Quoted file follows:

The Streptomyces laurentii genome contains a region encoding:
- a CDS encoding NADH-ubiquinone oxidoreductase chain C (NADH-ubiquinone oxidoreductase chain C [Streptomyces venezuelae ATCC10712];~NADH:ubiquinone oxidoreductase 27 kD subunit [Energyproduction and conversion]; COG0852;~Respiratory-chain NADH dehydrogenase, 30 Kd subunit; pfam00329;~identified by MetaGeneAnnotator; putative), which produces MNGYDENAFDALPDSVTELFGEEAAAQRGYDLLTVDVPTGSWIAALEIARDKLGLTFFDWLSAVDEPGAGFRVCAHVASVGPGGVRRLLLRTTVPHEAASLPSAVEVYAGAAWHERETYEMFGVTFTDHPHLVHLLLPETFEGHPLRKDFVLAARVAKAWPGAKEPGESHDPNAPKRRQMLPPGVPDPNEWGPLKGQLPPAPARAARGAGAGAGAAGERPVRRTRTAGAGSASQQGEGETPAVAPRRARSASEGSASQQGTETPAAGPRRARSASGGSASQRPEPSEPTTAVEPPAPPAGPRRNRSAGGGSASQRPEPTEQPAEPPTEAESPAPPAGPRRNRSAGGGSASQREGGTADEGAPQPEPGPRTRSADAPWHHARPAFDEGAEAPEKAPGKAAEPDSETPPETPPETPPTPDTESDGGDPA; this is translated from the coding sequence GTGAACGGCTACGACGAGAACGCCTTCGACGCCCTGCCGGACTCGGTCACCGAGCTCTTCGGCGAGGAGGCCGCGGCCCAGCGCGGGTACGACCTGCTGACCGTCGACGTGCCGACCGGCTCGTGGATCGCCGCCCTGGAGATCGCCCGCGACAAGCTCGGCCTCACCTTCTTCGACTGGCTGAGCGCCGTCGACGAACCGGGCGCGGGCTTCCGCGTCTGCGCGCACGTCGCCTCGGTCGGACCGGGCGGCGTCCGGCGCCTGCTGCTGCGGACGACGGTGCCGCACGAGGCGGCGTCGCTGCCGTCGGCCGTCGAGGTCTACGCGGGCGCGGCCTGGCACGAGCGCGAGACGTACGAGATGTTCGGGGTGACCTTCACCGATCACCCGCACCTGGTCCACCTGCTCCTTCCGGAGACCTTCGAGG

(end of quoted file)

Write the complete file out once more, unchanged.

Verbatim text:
The Streptomyces laurentii genome contains a region encoding:
- a CDS encoding NADH-ubiquinone oxidoreductase chain C (NADH-ubiquinone oxidoreductase chain C [Streptomyces venezuelae ATCC10712];~NADH:ubiquinone oxidoreductase 27 kD subunit [Energyproduction and conversion]; COG0852;~Respiratory-chain NADH dehydrogenase, 30 Kd subunit; pfam00329;~identified by MetaGeneAnnotator; putative), which produces MNGYDENAFDALPDSVTELFGEEAAAQRGYDLLTVDVPTGSWIAALEIARDKLGLTFFDWLSAVDEPGAGFRVCAHVASVGPGGVRRLLLRTTVPHEAASLPSAVEVYAGAAWHERETYEMFGVTFTDHPHLVHLLLPETFEGHPLRKDFVLAARVAKAWPGAKEPGESHDPNAPKRRQMLPPGVPDPNEWGPLKGQLPPAPARAARGAGAGAGAAGERPVRRTRTAGAGSASQQGEGETPAVAPRRARSASEGSASQQGTETPAAGPRRARSASGGSASQRPEPSEPTTAVEPPAPPAGPRRNRSAGGGSASQRPEPTEQPAEPPTEAESPAPPAGPRRNRSAGGGSASQREGGTADEGAPQPEPGPRTRSADAPWHHARPAFDEGAEAPEKAPGKAAEPDSETPPETPPETPPTPDTESDGGDPA; this is translated from the coding sequence GTGAACGGCTACGACGAGAACGCCTTCGACGCCCTGCCGGACTCGGTCACCGAGCTCTTCGGCGAGGAGGCCGCGGCCCAGCGCGGGTACGACCTGCTGACCGTCGACGTGCCGACCGGCTCGTGGATCGCCGCCCTGGAGATCGCCCGCGACAAGCTCGGCCTCACCTTCTTCGACTGGCTGAGCGCCGTCGACGAACCGGGCGCGGGCTTCCGCGTCTGCGCGCACGTCGCCTCGGTCGGACCGGGCGGCGTCCGGCGCCTGCTGCTGCGGACGACGGTGCCGCACGAGGCGGCGTCGCTGCCGTCGGCCGTCGAGGTCTACGCGGGCGCGGCCTGGCACGAGCGCGAGACGTACGAGATGTTCGGGGTGACCTTCACCGATCACCCGCACCTGGTCCACCTGCTCCTTCCGGAGACCTTCGAGG